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The Reynolds Transport Theorem

The question arises as to how a given quantity changes , (where (x,t) is some fluid property
per unit volume) with respect to time as a material volume deforms.

We define the material volume as: An arbitrary chosen control volume of fluid whose surface
moves at the particle velocity.

The significance of the volume moving at the same rate as the particle velocity is that no mass is
transported across the chosen control surface that encloses the control volume. In addition, we
state by definition that the material control volume deforms with the body motion.

V
m
(t)
S
m
(t) n
v
Material Control Volume

Consider a material volume V
m
(t) with surface area S
m
(t). The unit normal to the surface is
denoted by n, and the surface velocity is denoted by v. Within this control volume is a property
of the continuum that is of interest. We would like to determine how changes with time.
The total amount of present in the volume V
m
(t) can be expressed as:

F( ) t = (x, t) dV
V
m
(t)

(1)
The time rate of change if the fluid property is defined as:


d
dt
=
d
dt
(x, t) dV
V
m
(t)
F

(2)

Since the limits of integration are a function of time (in our case this is the material volume
V
m
(t)), the time derivative cannot be taken inside the integral directly. In order to overcome
this problem, we transform the volume, and material property from a spatial representation, to a
reference/material representation..

Recall that any differential volume element at time t is related to the volume at tine t = 0 by:

dV = J dV
o
where the Jacobian J is defined as:

J
x
X
x
X
x
X
x
X
x
X
x
X
x
X
x
X
x
X
= det F = given x = (X, t)


















1
1
2
1
3
1
1
2
2
2
3
2
1
3
2
3
3
3
(3)
also, the quantity (x,t) can always be expressed in terms of the material coordinates by
employing the results x = (X, t) . Therefore, we can express (x,t) as:


| |
(x, t) = (X, t), t (X, t) (4)

Therefore we can express the integral in equation 2 in terms of the material coordinates:


d
dt
=
d
dt
(X, t) JdV
Vo
o
F

(5)
Since V
o
is independent of time, the order of integration and differentiation can be switched.
Note that since X is held constant, we are in effect taking the material derivative of the
integrand.


d
dt
=
d (X,t)
dt
J + (X, t)
d J
dt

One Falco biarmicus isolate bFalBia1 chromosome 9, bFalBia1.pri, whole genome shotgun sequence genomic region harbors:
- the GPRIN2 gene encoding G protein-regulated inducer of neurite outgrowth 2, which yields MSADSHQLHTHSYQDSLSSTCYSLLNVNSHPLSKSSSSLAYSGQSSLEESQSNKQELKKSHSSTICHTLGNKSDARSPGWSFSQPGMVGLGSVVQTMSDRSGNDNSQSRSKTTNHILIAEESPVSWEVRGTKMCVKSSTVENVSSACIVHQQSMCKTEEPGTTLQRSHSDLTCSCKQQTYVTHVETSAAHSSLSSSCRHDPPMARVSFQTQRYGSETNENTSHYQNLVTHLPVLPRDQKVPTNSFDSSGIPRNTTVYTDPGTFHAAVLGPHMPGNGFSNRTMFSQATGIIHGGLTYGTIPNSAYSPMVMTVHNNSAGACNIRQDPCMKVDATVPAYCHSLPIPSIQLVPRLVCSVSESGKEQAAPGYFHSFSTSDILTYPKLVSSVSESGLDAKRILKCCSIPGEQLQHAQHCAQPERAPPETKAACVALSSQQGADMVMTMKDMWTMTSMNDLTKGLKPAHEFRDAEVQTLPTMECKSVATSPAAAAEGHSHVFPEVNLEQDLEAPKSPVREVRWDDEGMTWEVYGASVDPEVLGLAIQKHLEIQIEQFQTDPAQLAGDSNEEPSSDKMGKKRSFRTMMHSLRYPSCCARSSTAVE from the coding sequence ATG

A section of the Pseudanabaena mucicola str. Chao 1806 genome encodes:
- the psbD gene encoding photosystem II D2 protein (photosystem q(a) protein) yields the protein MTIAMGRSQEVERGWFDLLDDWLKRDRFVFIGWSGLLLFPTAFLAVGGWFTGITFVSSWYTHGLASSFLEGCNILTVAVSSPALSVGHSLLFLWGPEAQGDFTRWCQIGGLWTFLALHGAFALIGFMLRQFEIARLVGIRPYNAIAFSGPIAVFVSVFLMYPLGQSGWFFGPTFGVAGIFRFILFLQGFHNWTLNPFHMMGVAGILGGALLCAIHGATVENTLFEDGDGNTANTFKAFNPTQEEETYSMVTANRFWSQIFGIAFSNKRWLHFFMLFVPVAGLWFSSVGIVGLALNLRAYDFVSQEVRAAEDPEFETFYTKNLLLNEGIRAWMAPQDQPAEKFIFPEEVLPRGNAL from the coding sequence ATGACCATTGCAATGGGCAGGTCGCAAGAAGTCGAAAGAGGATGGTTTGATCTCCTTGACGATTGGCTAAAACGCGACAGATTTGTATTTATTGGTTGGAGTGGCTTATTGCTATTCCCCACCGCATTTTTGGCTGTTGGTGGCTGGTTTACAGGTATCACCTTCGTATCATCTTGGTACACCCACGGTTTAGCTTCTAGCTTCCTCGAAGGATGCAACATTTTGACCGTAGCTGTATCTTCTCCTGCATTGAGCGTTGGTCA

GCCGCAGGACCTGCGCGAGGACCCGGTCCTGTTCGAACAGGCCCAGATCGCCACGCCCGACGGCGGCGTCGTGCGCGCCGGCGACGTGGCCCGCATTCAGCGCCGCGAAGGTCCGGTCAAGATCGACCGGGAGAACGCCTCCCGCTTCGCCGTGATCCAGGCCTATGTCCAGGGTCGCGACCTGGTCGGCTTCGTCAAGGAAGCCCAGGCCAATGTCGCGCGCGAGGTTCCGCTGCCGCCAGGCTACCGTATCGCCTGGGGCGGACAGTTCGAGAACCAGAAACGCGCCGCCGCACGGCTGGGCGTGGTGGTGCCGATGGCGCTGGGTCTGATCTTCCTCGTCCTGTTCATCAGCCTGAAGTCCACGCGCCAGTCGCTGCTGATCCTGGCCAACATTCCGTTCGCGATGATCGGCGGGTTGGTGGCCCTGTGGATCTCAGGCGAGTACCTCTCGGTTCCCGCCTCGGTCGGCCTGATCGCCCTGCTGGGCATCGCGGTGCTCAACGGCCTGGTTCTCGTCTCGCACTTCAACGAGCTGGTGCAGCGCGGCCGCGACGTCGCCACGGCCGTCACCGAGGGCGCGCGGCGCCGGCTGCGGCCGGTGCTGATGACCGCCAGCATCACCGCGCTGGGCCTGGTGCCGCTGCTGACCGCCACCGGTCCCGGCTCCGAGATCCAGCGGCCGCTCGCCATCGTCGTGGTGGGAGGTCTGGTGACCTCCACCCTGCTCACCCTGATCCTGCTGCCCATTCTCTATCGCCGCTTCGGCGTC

dV
X
X
Vo
o
F

(6)

But recall that


d
dt
=
D
Dt
=

t
+ v
X
x


|
\

|
.
|


and ( )
d J
dt
=
DJ
Dt
= J v
X

Therefore we can rearrange equation 6 to have the form

( )
d
dt
=

t
+ v + v J dV


Vo
o
F


`
)

(7)
or in terms of the material volume at time t

( )
d
dt
(x, t) dV = + v dV
V
m
(t
V
m
(t)

t

(8)

Equation 8 is known as the Reynolds Transport Theorem Equation (RTT). An alternative form
of the RTT can be obtained by applying the divergence theorem to the last term of the equation


( )
d
dt
(x, t) dV = dV + v n dS
Rate of change Net flow of
at a point across the surface S (t)
V
m
(t
V
m
(t) S
m
(t)
m

t

(9)

We can expand the development of the RTT to derive the general transport theorem (GTT). The
difference being that the time rate of change of a material property in an arbitrary control volume
is not necessarily a material control volume.

Instead of a material control volume, consider an arbitrary control volume V
a
(t) with surface area
S
a
(t). The unit normal to the surface is denoted by n, and the surface velocity is denoted by w.

V
a
(t)
S
a
(t) n
w
Arbitrary Control Volume

The important consequence of is that since the volume is not a material control volume, a flux of
a material property (i.e. mass) can be allowed to pass across surface S
a
(t)

Consider the quantity (x,t). Similar to the development of the RTT, the total amount of
present in the volume V
a
(t) can be expressed as:

F( ) t = (x, t) dV
V
a
(t)

(10)
The time rate of change if the fluid property is defined as:


d
dt
=
d
dt
(x, t) dV
V
a
(t)
F

(11)

Next we define a field of observers who are moving at a velocity w. At time t = 0, the position
of the observer is given by . The position of the observer as a function of time can be
expressed as: x = ( , t) , and let V
o()
be the volume of the integral at time t = 0. Therefore,
we express the differential volume as:

dV = J
()
dV
o()
,with (x,t) = (,t)

so that


d
dt
=
d
dt
( , t) J dV
Vo
o
F


(12)
and, since V
o()
is independent of time, we can state:


d
dt
=
d
dt
J + (X, t)
d J
dt
dV
Vo
o
F

(13)

As before, recall that


d
dt
=

t
+ w


|
\

|
.
|
|
(14)

and (
d J
dt
= J w

) (15)

combining equations 12 - 15 we arrive at an expression for the general transport theorem.

( )
d
dt
(x, t) dV =
t
+ w dV
V
a
(t
V
a
(t)

(16)